Sequences, mixtures, rotations, and mosaics are potential strategies for using more than one pesticide to manage pest populations and for slowing the evolution of pesticide resistance. Results from theoretical models suggest that, under certain conditions, mixtures might be especially effective for resistance management. The assumptions of such models, however, are probably not widely applicable. Potential disadvantages associated with mixtures that are usually not considered in modeling studies include disruption of biological control, promotion of resistance in secondary pests, and intense selection for cross-resistance. Results from limited experimental work suggest that pesticide combinations do not consistently suppress resistance development. More thorough evaluation of tactics that seek to optimize benefits of more than one insecticide will require rigorous experiments with the particular pest and pesticide combinations. Because of the difficulty in generalizing results across systems and the potential negative effects of multiple insecticide use, emphasis on minimizing insecticide use is recommended.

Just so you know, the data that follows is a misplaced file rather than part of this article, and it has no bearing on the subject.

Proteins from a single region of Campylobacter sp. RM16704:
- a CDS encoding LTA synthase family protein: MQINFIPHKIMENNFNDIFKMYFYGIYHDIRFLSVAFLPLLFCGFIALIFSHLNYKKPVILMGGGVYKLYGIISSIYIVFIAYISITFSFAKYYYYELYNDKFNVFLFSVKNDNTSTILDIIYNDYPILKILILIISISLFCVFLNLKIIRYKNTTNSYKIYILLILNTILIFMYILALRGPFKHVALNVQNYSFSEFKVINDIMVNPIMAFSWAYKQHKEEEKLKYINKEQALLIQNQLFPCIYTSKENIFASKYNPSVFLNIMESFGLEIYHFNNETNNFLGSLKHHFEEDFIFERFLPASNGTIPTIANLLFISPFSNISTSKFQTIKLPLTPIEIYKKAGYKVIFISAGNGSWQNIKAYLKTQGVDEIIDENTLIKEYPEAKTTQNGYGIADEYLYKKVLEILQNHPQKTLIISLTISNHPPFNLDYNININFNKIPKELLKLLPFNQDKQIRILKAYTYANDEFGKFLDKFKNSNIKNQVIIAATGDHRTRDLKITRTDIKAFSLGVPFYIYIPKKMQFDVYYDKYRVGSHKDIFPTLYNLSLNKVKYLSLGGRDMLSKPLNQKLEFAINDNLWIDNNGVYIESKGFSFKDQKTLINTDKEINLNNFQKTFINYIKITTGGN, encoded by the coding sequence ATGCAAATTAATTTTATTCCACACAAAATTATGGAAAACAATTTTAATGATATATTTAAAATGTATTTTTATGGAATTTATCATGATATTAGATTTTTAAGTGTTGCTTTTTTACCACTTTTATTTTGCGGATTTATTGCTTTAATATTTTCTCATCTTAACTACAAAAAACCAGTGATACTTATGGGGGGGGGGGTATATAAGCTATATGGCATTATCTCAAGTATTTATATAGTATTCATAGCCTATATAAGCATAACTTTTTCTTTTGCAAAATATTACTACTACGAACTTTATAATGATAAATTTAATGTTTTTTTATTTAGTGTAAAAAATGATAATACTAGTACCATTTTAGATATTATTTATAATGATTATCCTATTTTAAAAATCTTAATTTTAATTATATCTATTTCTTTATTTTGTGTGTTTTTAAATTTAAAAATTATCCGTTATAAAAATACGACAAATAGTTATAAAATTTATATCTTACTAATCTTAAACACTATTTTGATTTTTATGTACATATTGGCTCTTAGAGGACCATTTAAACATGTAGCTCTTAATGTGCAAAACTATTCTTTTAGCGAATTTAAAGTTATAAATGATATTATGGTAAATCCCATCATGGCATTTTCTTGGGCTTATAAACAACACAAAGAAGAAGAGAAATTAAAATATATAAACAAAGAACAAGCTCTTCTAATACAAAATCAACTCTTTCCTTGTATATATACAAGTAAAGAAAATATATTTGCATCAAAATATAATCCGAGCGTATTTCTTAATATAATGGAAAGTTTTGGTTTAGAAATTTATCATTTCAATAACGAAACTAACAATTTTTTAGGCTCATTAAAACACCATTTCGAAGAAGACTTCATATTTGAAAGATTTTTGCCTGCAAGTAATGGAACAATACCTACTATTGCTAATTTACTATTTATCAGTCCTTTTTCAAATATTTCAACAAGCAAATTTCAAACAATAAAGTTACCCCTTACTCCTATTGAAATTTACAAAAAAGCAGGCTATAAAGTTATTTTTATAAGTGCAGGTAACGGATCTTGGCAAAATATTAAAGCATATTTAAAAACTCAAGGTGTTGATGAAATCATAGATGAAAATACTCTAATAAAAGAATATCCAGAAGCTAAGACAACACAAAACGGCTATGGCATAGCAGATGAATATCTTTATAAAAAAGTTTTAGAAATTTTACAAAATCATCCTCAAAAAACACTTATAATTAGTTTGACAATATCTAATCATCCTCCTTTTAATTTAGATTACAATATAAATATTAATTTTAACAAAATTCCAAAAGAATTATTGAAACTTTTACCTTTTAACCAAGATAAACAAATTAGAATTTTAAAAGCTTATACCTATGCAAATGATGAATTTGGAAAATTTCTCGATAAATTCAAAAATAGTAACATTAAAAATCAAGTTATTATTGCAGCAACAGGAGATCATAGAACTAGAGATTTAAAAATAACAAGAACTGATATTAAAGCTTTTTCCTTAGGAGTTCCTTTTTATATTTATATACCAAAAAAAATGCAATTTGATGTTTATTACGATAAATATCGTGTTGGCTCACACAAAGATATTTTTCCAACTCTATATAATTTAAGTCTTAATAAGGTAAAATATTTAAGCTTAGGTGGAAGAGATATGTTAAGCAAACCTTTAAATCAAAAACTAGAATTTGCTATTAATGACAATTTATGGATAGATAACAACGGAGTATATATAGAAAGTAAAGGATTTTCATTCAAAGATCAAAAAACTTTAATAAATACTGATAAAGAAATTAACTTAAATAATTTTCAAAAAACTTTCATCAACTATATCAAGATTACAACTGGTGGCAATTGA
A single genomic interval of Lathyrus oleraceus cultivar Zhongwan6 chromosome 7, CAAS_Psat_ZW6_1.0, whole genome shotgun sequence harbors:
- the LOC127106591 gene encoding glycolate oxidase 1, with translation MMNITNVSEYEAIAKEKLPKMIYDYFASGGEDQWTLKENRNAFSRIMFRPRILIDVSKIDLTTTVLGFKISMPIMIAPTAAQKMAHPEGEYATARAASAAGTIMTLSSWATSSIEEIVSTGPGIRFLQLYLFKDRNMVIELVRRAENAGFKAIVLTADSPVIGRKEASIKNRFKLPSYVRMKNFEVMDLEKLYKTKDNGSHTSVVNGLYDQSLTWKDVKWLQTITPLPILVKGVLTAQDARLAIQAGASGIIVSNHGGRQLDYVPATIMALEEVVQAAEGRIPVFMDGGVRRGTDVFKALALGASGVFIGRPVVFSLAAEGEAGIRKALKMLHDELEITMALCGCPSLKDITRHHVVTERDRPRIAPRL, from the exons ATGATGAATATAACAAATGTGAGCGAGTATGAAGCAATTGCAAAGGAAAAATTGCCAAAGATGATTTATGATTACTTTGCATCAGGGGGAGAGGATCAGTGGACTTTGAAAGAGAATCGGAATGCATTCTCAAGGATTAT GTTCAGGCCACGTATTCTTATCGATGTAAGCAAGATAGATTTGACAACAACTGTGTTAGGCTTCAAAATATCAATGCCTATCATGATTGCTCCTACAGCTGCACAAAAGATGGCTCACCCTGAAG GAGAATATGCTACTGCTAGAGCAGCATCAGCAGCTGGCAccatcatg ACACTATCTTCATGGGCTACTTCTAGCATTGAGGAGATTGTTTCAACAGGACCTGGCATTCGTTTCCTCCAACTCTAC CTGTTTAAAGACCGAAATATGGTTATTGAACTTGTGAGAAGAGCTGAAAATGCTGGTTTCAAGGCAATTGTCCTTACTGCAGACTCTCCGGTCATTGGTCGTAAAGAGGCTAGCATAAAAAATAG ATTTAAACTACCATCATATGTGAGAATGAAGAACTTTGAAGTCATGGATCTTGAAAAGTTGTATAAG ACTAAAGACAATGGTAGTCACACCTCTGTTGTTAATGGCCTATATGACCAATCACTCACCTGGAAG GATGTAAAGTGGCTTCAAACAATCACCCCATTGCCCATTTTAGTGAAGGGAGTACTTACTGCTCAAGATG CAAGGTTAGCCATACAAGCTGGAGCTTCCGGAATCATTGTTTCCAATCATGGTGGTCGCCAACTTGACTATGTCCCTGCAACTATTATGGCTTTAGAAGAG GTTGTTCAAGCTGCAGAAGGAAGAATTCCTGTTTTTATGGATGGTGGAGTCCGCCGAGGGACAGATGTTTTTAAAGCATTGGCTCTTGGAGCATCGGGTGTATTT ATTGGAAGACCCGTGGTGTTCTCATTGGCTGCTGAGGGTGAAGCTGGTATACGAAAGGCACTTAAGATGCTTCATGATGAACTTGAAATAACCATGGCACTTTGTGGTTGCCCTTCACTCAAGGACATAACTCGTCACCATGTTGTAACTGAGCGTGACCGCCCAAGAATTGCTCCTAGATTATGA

ASJC Scopus subject areas
- Insect Science